Furthermore, Google selects different WWW documents over time to represent the cluster of very similar documents.

A practical consequence of this system is that a search for information may lead a user to rely on the information that is presented in a WWW document that represents a cluster of documents, but that is not necessarily the most appropriate or authentic document.

slide3

contents - summary - structure

  • overview
  • of this paper
  • Introduction:Google omits documents from search results
  • Hypothesis & problem statement
  • Experimental procedure
  • Results / findings
  • Discussion:This may be important
  • Conclusion of our investigation and recommendation
introduction very similar documents and google
Introduction: very similar documents and Google
  • In response to a search query, the Google Web search engine delivers a ranked list of entries that refer to documents on the WWW.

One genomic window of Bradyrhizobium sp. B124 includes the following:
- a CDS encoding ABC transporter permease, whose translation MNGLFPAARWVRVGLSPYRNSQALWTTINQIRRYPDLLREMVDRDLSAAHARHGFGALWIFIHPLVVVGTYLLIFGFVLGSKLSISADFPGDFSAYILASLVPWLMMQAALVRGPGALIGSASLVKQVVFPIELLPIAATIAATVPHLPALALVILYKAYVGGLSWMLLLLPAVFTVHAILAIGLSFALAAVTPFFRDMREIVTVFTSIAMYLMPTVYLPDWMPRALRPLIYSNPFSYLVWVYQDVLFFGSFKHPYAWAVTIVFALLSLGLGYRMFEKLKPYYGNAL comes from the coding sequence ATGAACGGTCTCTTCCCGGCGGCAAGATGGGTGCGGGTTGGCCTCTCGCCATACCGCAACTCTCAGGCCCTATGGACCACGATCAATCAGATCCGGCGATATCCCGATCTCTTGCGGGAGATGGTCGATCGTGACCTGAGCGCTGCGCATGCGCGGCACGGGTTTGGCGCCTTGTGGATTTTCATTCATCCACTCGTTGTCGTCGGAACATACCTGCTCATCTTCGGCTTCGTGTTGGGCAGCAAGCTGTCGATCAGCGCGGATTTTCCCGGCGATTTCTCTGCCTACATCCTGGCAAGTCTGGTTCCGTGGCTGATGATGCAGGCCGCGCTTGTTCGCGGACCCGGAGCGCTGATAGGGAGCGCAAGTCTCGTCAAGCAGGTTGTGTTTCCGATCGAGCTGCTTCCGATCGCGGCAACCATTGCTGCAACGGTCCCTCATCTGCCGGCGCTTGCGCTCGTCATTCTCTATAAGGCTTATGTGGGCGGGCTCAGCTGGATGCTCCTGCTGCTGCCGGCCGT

• Google “omits some entries” in the case that these are “very similar” and offers the possibility to "repeat the search with the omitted results included", on the last page with search results.
  • All this can be considered as an additional service offered by the system to the users, because they do not have to waste time by inspecting very similar entries.
introduction other services offered by google
Introduction: other services offered by Google
  • Omitting of very similar entries should not be confused with other services / tricks performed by Google, like
    • offering a link to “cached” documents